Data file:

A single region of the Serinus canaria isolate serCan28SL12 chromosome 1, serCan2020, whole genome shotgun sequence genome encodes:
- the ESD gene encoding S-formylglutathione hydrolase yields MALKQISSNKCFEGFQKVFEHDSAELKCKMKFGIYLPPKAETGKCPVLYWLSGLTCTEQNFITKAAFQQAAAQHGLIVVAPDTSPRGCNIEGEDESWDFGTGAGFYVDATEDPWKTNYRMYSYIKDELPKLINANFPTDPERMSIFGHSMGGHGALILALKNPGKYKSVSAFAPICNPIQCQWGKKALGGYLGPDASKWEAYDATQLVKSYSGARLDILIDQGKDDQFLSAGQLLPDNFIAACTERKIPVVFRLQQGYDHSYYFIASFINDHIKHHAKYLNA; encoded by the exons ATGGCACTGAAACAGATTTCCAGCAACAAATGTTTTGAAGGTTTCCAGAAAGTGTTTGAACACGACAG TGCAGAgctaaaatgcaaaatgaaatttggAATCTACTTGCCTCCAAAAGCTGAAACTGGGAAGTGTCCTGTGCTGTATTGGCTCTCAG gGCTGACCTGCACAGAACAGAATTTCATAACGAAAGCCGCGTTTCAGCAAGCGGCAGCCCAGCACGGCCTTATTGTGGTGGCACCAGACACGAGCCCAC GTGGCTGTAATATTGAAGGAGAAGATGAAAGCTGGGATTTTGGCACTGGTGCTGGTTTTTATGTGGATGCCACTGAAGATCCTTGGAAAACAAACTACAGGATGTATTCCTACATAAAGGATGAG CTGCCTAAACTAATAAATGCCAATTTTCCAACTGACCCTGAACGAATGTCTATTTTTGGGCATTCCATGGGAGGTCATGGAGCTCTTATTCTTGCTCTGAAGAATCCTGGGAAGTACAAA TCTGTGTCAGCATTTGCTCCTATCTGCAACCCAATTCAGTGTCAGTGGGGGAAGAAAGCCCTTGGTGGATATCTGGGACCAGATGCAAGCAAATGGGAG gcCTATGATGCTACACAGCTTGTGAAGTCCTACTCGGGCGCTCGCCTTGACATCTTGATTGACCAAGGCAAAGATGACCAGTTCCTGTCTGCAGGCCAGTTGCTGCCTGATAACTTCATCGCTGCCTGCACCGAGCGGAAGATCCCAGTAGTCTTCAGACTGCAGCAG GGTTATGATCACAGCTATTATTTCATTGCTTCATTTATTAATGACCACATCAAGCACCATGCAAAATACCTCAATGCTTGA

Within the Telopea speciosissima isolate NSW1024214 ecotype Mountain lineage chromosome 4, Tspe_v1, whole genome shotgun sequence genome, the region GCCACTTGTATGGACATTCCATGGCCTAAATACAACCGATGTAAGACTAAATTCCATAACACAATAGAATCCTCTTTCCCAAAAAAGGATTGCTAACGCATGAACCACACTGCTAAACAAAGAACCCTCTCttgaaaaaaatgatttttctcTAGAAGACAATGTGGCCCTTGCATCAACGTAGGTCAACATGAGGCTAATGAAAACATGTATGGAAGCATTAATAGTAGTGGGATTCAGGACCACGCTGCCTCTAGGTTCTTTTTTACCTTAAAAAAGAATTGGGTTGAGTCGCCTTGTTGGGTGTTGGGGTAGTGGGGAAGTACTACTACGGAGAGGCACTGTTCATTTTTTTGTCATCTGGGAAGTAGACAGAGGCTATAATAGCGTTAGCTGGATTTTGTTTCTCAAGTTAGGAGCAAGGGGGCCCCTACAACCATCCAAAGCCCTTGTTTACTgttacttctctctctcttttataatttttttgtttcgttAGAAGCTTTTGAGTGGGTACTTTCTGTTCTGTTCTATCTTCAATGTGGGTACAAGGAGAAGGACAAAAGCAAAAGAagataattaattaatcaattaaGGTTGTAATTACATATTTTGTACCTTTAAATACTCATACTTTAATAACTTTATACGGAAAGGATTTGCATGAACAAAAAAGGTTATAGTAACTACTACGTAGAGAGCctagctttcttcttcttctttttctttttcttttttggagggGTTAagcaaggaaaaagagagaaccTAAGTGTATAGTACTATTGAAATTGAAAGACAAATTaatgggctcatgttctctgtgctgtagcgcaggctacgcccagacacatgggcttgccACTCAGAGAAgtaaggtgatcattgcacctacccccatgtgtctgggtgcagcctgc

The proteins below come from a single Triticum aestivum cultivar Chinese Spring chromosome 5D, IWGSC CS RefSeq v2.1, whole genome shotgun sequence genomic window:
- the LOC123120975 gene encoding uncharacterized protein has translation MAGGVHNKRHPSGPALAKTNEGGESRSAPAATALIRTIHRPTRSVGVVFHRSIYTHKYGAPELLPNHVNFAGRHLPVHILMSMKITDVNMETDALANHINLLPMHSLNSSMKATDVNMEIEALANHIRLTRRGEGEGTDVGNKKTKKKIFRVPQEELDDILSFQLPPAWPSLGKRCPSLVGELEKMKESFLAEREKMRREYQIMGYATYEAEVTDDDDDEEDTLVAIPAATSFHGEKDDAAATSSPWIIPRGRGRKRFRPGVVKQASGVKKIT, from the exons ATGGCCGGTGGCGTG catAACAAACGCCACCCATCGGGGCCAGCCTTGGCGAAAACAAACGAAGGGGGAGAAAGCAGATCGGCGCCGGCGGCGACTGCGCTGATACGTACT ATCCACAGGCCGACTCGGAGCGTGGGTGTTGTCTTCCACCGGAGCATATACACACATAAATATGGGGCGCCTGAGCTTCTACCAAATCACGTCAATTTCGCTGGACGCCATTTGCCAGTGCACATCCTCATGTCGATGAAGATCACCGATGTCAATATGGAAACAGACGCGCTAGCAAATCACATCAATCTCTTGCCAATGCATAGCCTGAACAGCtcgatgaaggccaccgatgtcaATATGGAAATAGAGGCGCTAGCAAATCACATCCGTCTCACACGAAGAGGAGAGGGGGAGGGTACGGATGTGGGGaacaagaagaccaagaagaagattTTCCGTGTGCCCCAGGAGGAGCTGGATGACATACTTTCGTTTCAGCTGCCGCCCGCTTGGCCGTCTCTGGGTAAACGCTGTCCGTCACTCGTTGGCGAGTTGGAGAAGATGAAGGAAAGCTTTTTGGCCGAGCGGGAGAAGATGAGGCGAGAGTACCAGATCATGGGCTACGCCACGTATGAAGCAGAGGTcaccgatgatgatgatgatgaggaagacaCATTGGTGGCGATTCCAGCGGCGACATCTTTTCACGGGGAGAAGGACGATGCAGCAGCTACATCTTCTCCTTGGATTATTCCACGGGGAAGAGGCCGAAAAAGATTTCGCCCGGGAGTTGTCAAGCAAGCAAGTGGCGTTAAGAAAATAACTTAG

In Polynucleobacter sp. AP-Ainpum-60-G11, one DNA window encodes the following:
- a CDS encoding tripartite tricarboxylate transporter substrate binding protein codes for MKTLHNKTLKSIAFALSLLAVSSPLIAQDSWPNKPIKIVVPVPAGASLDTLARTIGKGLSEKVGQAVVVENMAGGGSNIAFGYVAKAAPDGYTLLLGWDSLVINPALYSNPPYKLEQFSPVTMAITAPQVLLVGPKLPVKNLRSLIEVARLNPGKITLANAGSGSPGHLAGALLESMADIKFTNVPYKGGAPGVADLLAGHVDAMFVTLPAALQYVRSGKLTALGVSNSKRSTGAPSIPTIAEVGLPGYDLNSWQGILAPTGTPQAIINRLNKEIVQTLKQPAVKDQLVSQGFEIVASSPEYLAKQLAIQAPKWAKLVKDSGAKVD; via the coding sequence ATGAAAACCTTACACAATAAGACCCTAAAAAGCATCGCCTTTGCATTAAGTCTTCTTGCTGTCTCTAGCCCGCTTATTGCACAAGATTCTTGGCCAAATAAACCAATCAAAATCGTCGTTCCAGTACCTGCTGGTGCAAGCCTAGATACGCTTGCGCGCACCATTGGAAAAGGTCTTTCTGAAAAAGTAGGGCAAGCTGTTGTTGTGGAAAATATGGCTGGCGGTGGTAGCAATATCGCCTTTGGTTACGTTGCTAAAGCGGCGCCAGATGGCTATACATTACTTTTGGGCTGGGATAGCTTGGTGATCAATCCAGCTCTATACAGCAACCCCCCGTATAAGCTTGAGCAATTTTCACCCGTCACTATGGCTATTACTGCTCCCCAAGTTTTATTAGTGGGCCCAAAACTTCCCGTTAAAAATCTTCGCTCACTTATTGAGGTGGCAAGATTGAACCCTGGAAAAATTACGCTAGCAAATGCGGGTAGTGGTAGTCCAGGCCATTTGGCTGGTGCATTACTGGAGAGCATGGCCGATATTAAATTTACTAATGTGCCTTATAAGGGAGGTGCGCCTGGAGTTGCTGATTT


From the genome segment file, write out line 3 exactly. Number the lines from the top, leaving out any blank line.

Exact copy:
Within the Telopea speciosissima isolate NSW1024214 ecotype Mountain lineage chromosome 4, Tspe_v1, whole genome shotgun sequence genome, the region GCCACTTGTATGGACATTCCATGGCCTAAATACAACCGATGTAAGACTAAATTCCATAACACAATAGAATCCTCTTTCCCAAAAAAGGATTGCTAACGCATGAACCACACTGCTAAACAAAGAACCCTCTCttgaaaaaaatgatttttctcTAGAAGACAATGTGGCCCTTGCATCAACGTAGGTCAACATGAGGCTAATGAAAACATGTATGGAAGCATTAATAGTAGTGGGATTCAGGACCACGCTGCCTCTAGGTTCTTTTTTACCTTAAAAAAGAATTGGGTTGAGTCGCCTTGTTGGGTGTTGGGGTAGTGGGGAAGTACTACTACGGAGAGGCACTGTTCATTTTTTTGTCATCTGGGAAGTAGACAGAGGCTATAATAGCGTTAGCTGGATTTTGTTTCTCAAGTTAGGAGCAAGGGGGCCCCTACAACCATCCAAAGCCCTTGTTTACTgttacttctctctctcttttataatttttttgtttcgttAGAAGCTTTTGAGTGGGTACTTTCTGTTCTGTTCTATCTTCAATGTGGGTACAAGGAGAAGGACAAAAGCAAAAGAagataattaattaatcaattaaGGTTGTAATTACATATTTTGTACCTTTAAATACTCATACTTTAATAACTTTATACGGAAAGGATTTGCATGAACAAAAAAGGTTATAGTAACTACTACGTAGAGAGCctagctttcttcttcttctttttctttttcttttttggagggGTTAagcaaggaaaaagagagaaccTAAGTGTATAGTACTATTGAAATTGAAAGACAAATTaatgggctcatgttctctgtgctgtagcgcaggctacgcccagacacatgggcttgccACTCAGAGAAgtaaggtgatcattgcacctacccccatgtgtctgggtgcagcctgc